Strapping them up on to a hand cart and rolling it up and down over frozen bumpy ground will likely jounce the cluster apart. It may be too cold for them to reform it fast enough to survive.
OTOH, if your strapped the hives together tightly and added another pair of straps as a hoist and lifted them gently using the bucket of your tractor and had someone walking along to steady and keep the hive from swinging, then I think the cluster might stay intact and the bees might not know know the difference.
The other issue is this: if the first day they can go out after a prolonged cold spell occurs at a new location, and if the "warm" weather is really still marginal then a lot of the oriented bees may fly out without realizing they are in a new position and fail to reorient on it. if they fly back to the old spot and it's too cold for them to take the time to circle around and relocate the new place, they will die.
If I could delay, I would do so until the extremely cold weather is over, and then move them on a cool day at the start of a warm spell, if you know what I mean.
I am north of Albany NY, and these conditions might occur this month ('cause ya never know with winter weather like ours), but it's more likely to occur after the middle of March, and almost certainly will occur by the middle of April.
With a move of more than 15 or 20 feet even in warm weather, I would always use Michael Bush's moving techniques, including having a box at the old site late in the day to collect any clueless bees. I have modified his ideas a bit by adding a bee escape board to the top of the to-be-moved hive beforehand, so that I can just plunk the clueless bee box on top in the dark.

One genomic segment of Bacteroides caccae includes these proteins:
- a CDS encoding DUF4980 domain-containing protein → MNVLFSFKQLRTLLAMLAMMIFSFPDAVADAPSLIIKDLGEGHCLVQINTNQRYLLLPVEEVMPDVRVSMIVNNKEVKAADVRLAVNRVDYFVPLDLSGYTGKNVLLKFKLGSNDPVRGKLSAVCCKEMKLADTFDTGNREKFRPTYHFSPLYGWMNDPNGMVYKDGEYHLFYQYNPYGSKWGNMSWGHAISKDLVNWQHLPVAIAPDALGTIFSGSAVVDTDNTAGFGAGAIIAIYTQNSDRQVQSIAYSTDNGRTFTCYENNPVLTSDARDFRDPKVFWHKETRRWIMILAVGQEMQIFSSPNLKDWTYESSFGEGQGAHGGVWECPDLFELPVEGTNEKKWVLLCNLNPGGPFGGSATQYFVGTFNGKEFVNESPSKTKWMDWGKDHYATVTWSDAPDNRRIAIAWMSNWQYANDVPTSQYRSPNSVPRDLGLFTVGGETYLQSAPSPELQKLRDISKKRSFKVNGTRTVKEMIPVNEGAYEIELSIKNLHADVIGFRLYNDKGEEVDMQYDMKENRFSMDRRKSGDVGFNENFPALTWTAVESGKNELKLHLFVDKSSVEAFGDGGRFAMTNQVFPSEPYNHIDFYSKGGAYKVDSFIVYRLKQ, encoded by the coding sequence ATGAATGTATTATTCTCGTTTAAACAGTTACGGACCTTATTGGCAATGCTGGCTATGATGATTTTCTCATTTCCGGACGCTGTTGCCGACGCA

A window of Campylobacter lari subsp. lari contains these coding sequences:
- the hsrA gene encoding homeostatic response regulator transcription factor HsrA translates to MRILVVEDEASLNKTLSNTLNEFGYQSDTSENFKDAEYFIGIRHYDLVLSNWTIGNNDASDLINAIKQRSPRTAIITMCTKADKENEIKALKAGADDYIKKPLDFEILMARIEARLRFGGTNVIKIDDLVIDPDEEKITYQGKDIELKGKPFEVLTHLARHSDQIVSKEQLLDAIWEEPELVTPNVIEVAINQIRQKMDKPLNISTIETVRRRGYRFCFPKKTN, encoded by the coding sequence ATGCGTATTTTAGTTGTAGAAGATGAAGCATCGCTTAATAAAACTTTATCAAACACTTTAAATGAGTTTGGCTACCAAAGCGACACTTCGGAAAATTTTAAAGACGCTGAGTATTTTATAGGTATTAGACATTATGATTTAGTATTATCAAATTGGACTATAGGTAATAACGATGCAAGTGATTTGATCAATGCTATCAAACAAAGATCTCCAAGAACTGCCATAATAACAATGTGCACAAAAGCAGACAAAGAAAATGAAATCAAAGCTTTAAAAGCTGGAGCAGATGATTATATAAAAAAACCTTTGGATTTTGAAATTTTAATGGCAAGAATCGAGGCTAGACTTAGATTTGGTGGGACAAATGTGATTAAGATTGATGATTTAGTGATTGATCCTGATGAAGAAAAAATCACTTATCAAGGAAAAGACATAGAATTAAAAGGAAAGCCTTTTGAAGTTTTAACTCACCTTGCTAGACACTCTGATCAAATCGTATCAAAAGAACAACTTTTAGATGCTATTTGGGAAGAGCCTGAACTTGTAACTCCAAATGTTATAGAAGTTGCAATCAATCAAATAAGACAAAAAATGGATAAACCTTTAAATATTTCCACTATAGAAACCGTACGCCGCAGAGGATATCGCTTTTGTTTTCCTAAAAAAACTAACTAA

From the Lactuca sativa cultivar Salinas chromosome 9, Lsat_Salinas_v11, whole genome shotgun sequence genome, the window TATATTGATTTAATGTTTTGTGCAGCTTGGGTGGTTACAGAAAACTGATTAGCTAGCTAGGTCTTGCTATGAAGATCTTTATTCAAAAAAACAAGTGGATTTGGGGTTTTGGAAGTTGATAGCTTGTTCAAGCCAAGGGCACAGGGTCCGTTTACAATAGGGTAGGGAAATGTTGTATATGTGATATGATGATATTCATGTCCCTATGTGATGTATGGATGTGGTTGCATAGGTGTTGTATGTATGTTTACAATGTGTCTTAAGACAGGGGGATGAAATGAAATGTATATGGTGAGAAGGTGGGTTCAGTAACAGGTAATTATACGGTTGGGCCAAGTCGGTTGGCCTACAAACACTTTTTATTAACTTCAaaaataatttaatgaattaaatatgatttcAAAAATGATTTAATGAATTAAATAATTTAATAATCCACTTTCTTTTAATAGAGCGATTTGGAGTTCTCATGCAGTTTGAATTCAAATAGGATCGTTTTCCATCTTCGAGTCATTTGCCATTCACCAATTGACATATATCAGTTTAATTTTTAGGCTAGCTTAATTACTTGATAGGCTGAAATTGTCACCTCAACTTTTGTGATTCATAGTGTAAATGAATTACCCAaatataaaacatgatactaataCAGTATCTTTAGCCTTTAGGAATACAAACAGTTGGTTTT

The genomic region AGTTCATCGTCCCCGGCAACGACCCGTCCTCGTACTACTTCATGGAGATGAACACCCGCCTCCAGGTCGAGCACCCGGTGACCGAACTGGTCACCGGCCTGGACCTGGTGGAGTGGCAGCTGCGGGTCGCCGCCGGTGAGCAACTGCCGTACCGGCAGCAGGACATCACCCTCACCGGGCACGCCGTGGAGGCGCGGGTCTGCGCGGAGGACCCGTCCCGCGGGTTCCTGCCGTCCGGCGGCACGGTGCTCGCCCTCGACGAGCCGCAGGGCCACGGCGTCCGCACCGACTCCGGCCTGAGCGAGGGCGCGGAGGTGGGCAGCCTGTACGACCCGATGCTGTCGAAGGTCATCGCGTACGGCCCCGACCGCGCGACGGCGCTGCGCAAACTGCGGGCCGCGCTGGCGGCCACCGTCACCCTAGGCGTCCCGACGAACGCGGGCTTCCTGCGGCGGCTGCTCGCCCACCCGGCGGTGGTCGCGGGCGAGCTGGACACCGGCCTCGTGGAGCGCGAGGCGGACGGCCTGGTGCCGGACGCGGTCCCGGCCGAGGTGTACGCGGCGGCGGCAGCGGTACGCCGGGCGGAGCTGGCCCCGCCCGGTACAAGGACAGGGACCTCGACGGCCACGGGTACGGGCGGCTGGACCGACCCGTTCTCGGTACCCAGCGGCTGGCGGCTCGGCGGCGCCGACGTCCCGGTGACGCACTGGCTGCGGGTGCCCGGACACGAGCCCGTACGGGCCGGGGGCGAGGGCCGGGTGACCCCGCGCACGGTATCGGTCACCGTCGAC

My annual plans include moving some of my hives on a seasonal basis, distances of 500 -1000 ft away from their common winter stand., so I move my bees a lot. We always hoist the strapped-together hive with the bucket of our tractor and I walk along to keep it vertical, and not swinging or whirling madly. Then my husband sets it down at the new location so softly I doubt the bees even realize it has happened.
Hope that helps - I can explain in more detail, if needed, and I have pictures, too.
I would ratchet strap them tightly together and staple screen over the entrances and move them where you want them. Leave the screen on until dark at least and they will be fine if its not flying weather. In my youth I used to help load trucks with doubles for shipment to Texas to divide. The bees that came out in bitter January cold just hit the ground. These doubles were handled gently or they broke apart and a lot of bees were lost. The truck was loaded one day, netted after the bees quit flying out to suicide and driven south the next. This was a business model used for many years. I think it is pretty simple to move yours across your property. Choose a time to move when the bees will not have flying temperatures for at least three days or leave them screened that long if you can at all.
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